Remembering the 2023-24 Vancouver Canucks

For a second there, we really go our hopes up

Gravestone that reads “RIP In Loving Memory of the Vancouver Canucks.”
PHOTO: Anaya Singh / The Peak

By: Kaja Antic, Staff Writer and C Icart, Humour Editor

We are gathered here today in memory of the 2023–24 Vancouver Canucks. What a season it was, starting with an 8–1 victorious roar over the Edmonton Oilers and ending with a 3–2 game seven loss against the same team. The team brought almost as much entertainment to the city this year as the Metro Vancouver Overpass Impact Counter

This team will be remembered for their miraculous achievement of finally injecting some energy into the overtired Canucks fan base after years of mediocrity, largely due to the Jim Benning regime’s passion for downward spiralling and disappointment. We at The Peak would like to acknowledge the players of this team who have reached the impossible — earning a living wage in Metro Vancouver. In no particular order, here are our final words about each notable (for good or bad reasons) member of the roster. 

Brock Boeser: By some, he will be remembered for his spectacular achievement of hitting the 40-goal mark. That man was traded by armchair general managers to nearly every team on the planet. Yet, he persevered and showed he was one of the best Canucks on the roster. But for us, his most memorable trait was his uncanny resemblance to Shrek’s Prince Charming.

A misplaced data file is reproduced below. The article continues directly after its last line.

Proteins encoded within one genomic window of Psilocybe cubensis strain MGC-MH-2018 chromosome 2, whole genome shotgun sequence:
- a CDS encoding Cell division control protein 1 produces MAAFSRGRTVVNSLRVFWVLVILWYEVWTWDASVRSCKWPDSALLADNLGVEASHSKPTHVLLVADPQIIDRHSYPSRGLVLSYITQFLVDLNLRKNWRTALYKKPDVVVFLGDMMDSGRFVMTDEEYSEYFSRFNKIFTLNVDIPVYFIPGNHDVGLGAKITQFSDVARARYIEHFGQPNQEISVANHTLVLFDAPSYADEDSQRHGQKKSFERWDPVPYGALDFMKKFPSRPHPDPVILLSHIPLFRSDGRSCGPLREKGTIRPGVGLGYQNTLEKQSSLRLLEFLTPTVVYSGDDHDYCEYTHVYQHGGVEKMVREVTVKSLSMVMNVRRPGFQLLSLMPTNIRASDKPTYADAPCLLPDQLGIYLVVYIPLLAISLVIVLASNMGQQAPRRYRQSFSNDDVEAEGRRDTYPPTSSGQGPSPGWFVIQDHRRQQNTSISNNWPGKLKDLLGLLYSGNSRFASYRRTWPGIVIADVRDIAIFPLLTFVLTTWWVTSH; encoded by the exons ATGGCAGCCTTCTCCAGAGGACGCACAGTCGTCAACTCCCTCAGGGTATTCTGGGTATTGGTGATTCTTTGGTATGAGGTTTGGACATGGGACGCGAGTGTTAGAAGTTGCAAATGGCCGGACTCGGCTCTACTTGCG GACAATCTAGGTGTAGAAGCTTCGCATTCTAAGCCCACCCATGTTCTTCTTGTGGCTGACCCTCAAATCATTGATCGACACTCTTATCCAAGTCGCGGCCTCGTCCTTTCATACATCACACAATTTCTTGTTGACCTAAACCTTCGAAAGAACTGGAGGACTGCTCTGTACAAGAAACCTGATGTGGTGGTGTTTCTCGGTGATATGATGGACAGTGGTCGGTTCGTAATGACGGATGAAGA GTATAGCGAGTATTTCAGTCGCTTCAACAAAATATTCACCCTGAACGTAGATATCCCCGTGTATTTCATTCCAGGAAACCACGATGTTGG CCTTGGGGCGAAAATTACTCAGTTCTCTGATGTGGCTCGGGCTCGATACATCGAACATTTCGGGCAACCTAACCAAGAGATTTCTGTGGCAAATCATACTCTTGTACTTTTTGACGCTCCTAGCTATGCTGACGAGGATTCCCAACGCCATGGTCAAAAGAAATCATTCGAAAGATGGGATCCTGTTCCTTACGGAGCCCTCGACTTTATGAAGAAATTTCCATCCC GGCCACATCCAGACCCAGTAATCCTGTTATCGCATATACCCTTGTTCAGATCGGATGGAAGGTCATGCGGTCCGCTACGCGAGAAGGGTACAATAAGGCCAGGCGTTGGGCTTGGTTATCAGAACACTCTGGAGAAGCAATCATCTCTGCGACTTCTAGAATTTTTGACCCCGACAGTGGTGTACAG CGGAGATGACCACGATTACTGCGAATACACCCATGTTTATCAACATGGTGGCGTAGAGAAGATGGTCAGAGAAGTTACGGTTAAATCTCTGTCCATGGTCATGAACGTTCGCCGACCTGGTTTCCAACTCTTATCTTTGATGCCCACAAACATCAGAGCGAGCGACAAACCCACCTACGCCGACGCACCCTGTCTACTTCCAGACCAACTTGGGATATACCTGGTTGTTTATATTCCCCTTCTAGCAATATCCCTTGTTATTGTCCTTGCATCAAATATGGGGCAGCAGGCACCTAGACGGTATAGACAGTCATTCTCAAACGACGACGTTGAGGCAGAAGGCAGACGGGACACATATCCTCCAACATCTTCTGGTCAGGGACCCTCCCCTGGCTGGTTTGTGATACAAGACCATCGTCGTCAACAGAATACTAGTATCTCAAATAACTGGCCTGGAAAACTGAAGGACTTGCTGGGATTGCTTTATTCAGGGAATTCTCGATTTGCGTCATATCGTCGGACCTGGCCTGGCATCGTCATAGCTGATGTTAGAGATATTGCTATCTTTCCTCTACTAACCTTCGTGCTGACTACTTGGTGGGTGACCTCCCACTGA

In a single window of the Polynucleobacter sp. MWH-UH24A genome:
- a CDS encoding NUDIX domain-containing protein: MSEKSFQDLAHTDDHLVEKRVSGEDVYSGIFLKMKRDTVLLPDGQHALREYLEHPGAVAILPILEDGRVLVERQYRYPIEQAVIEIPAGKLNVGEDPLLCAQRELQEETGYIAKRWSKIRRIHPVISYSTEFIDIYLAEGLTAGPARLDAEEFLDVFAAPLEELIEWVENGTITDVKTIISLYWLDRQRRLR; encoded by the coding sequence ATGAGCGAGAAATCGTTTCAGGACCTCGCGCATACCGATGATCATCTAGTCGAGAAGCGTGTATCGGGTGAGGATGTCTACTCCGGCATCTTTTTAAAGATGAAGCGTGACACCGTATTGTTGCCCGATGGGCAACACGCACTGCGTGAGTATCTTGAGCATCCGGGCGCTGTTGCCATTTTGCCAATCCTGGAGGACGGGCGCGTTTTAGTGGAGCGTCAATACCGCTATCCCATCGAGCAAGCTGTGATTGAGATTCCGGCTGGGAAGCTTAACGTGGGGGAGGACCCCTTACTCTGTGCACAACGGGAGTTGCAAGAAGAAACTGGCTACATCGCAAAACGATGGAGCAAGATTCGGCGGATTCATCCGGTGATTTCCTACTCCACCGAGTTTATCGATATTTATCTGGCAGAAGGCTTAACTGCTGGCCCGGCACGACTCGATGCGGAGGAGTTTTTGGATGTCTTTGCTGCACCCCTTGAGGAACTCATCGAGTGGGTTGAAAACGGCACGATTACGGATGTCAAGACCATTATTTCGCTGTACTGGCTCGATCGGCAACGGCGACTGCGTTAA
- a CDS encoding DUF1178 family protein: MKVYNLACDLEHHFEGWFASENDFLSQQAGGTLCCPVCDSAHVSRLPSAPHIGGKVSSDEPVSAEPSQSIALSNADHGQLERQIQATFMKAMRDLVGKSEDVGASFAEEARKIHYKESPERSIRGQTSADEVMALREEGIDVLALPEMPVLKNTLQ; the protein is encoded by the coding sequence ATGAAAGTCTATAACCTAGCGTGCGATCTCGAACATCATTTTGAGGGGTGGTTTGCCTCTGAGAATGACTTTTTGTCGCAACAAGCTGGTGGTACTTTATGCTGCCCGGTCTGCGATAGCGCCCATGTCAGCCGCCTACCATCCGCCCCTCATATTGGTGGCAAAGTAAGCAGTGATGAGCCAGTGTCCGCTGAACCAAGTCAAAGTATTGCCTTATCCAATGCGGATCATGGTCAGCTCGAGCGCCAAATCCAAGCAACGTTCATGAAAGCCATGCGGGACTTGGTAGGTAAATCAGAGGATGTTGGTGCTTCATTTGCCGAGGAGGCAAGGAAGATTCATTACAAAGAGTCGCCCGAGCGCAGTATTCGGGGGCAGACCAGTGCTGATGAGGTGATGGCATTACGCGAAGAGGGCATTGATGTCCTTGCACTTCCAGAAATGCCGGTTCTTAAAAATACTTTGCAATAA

J.T. Miller: We are astonished by the fact that Rick Tocchet was actually able to fix him. Gone are the days where he’d smack the tops of the net and yell at the goalie, and here are the days of him calling Brock Boeser his wife. As we bid adieu to his contribution to this unforgettable season, we are reminded of a great lesson. Change does not come from within, it comes from a $56 million contract.

The team brought almost as much entertainment to the city this year as the Metro Vancouver Overpass Impact Counter.

Elias Pettersson: Today, we use our professional yapping skills to pay tribute to his efforts and silence the haters who think the Canucks need “more Saskatchewan, less Stockholm.” The 2023–24 Canucks are dead, but through his new eight-year contract, he will carry their legacy. 

Tyler Myers: Oh, our beloved chaos giraffe. He will be remembered for his defensive skills that BC teachers could only describe as “emerging,” and the entertainment value he brought simply from being ridiculously tall. In his next life, we hope he takes the hometown discount so he can continue to expose Conor Garland’s true height by standing next to him. 

We are sure there were more players on the team, but it’s been over a month and we are beginning to forget. As we say our final goodbyes, let us remember the success of the Canucks this season was largely unexpected by many in the hockey world — including the organization itself. Our faith that the team will be reborn during the NHL Entry Draft on June 28 is what consoles us. 

Farewell Canucks.

May you rest in peace.

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